FlexFoil aims to seamlessly boost airplanes' fuel efficiency
If there's one thing that needs to be aerodynamic, it's an airplane wing. Conventional wing designs however, suffer from a glaring weakness in this respect: the joint where the main wing meets the trailing flaps. Michigan-based FlexSys has developed a way to optimize wing aerodynamics with FlexFoil, a seamless variable geometry airfoil system that could deliver fuel savings of up to 12 percent.
In development since 2001, FlexFoil is made from what is described only as "aerospace materials," and is seamlessly integrated into the trailing edge of the wing. It can be retrofitted into existing wings, or incorporated within new ones.
Based on a technology known as "distributed compliance," the morphing structure integrates actuators and sensors that, according to Flexys, results in "large deformations in shape morphing with very small strains."
According to a 2006 paper co-written by the inventor of the system, mechanical engineer Dr. Sridhar Kota, the foils are "optimized to resist deflection under significant external aerodynamic loading and are just as stiff and strong as a conventional flap."
More precisely, they can reportedly tolerate "well over" 10,000 lb (4,536 kg) in air loads. Additionally, the design is said to distribute pressure more evenly throughout the wing, resulting in less strain in any one area.
When retrofitted onto a wing, FlexFoil can reduce fuel consumption by a claimed 4 to 8 percent, with that number climbing to 12 percent for "clean sheet" builds. The system is also said to reduce wind noise by up to 40 percent on landing, and to lessen build-up of both ice and debris.
What's more, the technology could be applied to anything that moves relative to a fluid medium – that could include things like helicopter rotor blades, wind turbine blades, boat rudders, or pump impellers.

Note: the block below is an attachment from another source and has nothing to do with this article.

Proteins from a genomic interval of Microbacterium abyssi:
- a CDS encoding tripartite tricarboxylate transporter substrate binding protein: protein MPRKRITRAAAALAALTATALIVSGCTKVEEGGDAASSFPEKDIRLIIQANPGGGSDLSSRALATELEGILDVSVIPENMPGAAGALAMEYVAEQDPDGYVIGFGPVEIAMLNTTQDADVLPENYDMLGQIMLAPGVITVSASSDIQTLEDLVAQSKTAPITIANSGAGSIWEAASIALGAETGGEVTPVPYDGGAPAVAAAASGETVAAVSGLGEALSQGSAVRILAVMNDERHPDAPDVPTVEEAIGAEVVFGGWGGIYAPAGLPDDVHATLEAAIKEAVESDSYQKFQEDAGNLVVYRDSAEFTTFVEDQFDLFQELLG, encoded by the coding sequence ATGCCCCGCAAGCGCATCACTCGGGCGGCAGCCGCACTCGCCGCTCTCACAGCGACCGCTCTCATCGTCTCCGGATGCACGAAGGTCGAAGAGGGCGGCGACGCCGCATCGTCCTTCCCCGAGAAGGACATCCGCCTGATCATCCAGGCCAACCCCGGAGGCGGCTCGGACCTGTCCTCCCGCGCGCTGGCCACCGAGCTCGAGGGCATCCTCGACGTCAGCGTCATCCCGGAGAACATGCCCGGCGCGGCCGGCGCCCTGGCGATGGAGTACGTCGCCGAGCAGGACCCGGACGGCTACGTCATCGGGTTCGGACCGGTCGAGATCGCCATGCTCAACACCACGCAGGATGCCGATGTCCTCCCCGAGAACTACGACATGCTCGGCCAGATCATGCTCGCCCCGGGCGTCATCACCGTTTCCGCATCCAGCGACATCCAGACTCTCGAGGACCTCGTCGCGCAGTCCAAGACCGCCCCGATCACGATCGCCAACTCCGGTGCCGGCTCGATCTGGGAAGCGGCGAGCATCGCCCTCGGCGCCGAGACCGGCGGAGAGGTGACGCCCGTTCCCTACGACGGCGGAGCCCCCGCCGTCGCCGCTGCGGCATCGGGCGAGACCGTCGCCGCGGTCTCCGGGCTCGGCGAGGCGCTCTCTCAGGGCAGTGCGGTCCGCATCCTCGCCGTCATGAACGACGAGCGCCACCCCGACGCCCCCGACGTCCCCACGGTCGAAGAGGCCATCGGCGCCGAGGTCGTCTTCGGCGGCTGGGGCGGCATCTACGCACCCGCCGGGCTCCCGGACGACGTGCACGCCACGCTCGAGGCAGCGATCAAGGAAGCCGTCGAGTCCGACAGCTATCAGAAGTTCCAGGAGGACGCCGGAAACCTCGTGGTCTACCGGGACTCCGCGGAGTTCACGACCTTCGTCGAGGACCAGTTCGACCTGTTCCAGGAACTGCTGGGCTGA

FlexFoil was officially introduced to the public this week at the AIAA (American Institute of Aeronautics and Astronautics) SciTech exposition in Washington, DC. Plans call for flight tests to be performed this July at NASA's Dryden Flight Research Center, where the flaps of a Gulfstream business jet will be replaced with the foils.
A prototype foil can be seen morphing in the video below.
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This is the same principle.
From the article my limited brain cannot determine what is really going on.
From a rotary wing standpoint it would be fabulous to be able to dynamically tune each rotor for the instantaneous aerodynamic requirements at any given moment. Unfortunately I don't see it being able to morph a rotors shape, let's say, 264 times per minute (approximate rpm of a BlackHawk system). Also, can it withstand the tremendous forces due to the centrifugal loads? Around 40 tons at the blade root!
Even if it was nothing more than the trailing edge flaps used for balancing the whole rotor, it would certainly improve the ability to keep the system tracked and balanced.
It's a shame that as a society we don't learn from the past but I'm glad that in individual disciplines they can and do.
On with the future.
Also, the aerodynamics of a car could change as speed changed. But how long will it take the manufactures to contact Flexsys? If I was Flexsys, I would contact them.
Don't forget Nils Joel Skrubb who created the Packard Merlin by redesigning completely to American Standards a fine design from England. Some say it won the big war.
It appears by institutes you have associated yourself with this will "Fly High"...pun intended. I see this creative technology especially valuable initially in the GA, Turbo Prop market as well as business jets. Six (6%) helps a lot and 12% is another game changer. When you couple the FlexSystem Technology with NexGen engines even in the smaller aircraft markets...with some of the new materials and aerodynamic tweaks...20% -23% fuel savings is very possible. Superb Job!